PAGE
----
While internalization grows acceptance for corruption within a person, the intellectualization is aimed to promote tolerance amongst people around him. So, when a poor man can be beaten into pulp or sent to jail for stealing a chicken, people, who steal millions, get to become respectable and powerful in our society. This particular process is not only promoting a counter-culture to facilitate corruption but also undercutting resistance to its advancing influence.

Photo: Noor Alam-Driknews

George Orwell once wrote, "To an ordinary human being, love means nothing if it does not mean loving some people more than others." Yes, in this country love means nothing if we don't love our own more than others. The sons of powerful parents always get the best breaks in life. This is what nepotism does. It automatically assumes that those who are privileged always have the first right to privilege.

So jobs go to the members of connected families. Business contracts are awarded to friends and cronies. Admissions in schools, nominations for elections, promotions, selections, license, permits and even court verdicts can come under the aegis of dishing out favors.

Adam Bellow, son of Nobel-winning novelist Saul, was an editor-at-large at Doubleday, who sought to redefine nepotism not as a "deplorable lack of public spirit" but as the very "bedrock of social existence"-a natural, healthy concern for family and, by extension, those ethnically or otherwise similar to ourselves. In the end, Bellow argues that nepotism is about power and the ruling class throughout history from Borgia and Bonaparte to America's Adams, Roosevelt and Kennedy clans has practiced it.

It is the instinct of nepotism that has branched out in many forms as societies evolved from feudalism to democracy to market economy and privileges transformed from subservience to loyalty to transaction. In older days, the aristocracy enjoyed a privileged status by virtue of their social position. In democracy, privilege went to people who were close to power. But the market economy has inculcated the spirit of give and take. Favor for favor works fine, but money reigns supreme. Bribery is cash-based nepotism. Any body who is ready to pay can be treated as an uncle or a cousin.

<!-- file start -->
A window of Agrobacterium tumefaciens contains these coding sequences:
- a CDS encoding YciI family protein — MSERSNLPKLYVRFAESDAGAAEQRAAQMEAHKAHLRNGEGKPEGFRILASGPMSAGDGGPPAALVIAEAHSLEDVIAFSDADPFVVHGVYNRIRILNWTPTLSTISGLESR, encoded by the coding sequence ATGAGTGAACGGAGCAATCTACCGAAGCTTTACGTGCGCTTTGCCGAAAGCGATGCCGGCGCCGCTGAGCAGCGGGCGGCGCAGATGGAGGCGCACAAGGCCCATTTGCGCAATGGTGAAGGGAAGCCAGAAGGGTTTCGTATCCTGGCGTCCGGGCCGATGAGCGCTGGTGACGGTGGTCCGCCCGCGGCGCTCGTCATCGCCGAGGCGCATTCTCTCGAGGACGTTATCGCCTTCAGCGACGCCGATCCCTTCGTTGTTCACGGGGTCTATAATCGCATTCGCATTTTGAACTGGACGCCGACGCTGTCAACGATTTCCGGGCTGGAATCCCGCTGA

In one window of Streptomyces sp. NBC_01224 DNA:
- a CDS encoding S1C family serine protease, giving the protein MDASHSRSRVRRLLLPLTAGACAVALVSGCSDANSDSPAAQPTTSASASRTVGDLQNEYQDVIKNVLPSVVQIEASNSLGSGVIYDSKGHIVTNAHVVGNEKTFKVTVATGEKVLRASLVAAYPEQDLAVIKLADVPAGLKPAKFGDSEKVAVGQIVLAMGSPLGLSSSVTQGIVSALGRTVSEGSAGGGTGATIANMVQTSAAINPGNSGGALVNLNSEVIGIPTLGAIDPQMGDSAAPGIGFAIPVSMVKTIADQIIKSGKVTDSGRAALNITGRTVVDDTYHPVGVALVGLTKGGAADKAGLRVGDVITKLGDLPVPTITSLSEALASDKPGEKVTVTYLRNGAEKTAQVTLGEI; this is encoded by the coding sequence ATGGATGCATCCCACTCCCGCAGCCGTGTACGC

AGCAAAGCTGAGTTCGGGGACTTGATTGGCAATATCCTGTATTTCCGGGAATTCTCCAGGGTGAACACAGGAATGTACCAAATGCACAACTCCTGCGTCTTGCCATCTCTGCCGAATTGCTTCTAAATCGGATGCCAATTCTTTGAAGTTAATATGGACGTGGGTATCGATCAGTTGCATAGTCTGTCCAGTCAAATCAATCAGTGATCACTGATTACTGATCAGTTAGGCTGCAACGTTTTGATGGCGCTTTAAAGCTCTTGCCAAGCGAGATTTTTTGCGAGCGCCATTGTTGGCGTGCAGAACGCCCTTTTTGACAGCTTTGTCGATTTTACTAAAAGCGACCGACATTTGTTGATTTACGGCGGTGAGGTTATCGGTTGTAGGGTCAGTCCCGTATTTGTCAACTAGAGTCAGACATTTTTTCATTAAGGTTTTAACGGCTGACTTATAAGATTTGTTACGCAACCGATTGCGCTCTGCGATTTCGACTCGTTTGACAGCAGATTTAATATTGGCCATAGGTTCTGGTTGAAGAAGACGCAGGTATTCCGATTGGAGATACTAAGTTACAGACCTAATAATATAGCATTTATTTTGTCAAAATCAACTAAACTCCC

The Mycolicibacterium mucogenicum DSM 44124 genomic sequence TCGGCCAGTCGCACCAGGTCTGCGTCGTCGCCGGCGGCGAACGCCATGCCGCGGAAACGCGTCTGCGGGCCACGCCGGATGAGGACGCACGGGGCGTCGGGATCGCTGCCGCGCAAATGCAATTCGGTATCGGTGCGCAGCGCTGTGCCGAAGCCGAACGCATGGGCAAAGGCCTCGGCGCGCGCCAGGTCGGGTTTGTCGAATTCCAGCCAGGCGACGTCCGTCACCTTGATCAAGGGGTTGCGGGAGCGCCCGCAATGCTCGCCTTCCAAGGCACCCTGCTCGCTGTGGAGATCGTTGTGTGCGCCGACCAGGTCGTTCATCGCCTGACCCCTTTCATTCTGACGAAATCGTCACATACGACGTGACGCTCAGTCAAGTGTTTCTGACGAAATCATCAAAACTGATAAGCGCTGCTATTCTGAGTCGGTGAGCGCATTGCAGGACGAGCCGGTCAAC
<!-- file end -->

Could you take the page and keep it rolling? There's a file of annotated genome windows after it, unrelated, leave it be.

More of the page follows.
Photo: Andrew Olney

Thus the face of corruption has changed, while the body remained the same. The same set of malpractices is still there, but those malpractices have become more universal. In other words, privilege is no longer the source of corruption. Instead corruption has become a privilege.

More alarming than corruption is how it is being corrupted. It's being sanitized. It's being legitimized. It's being popularized. It's also being organized.

We often hear discussants on television shows saying that corruption cannot be eliminated and that it exists in every country of the world. And these were said in a manner as if doctors wanted to reassure their patients. That makes it a suspect that organized efforts are underway to establish corruption as a fact of life in this country.

Corruption must be treated like any other crime. People have murderous tendencies but that cannot justify murder. People have habit of stealing, but that cannot condone thieves. People have lust for sex but that doesn't rationalize rape. And all of these crimes exist in every country of the world, yet every country makes laws to prevent them because corruption breeds corruption and, given an inch, takes a whole yard.

Guests invited to dinner often use a trick. He who wants more on his plate asks the host to serve the person sitting next to him. It looks as if that same ploy also works in corruption. There is a growing tendency to ignore corruption because so many of us have become corrupt.

Mohammad Badrul Ahsan is Editor of First News and a regular columnist of The Daily Star. Email: badrul151@yahoo.com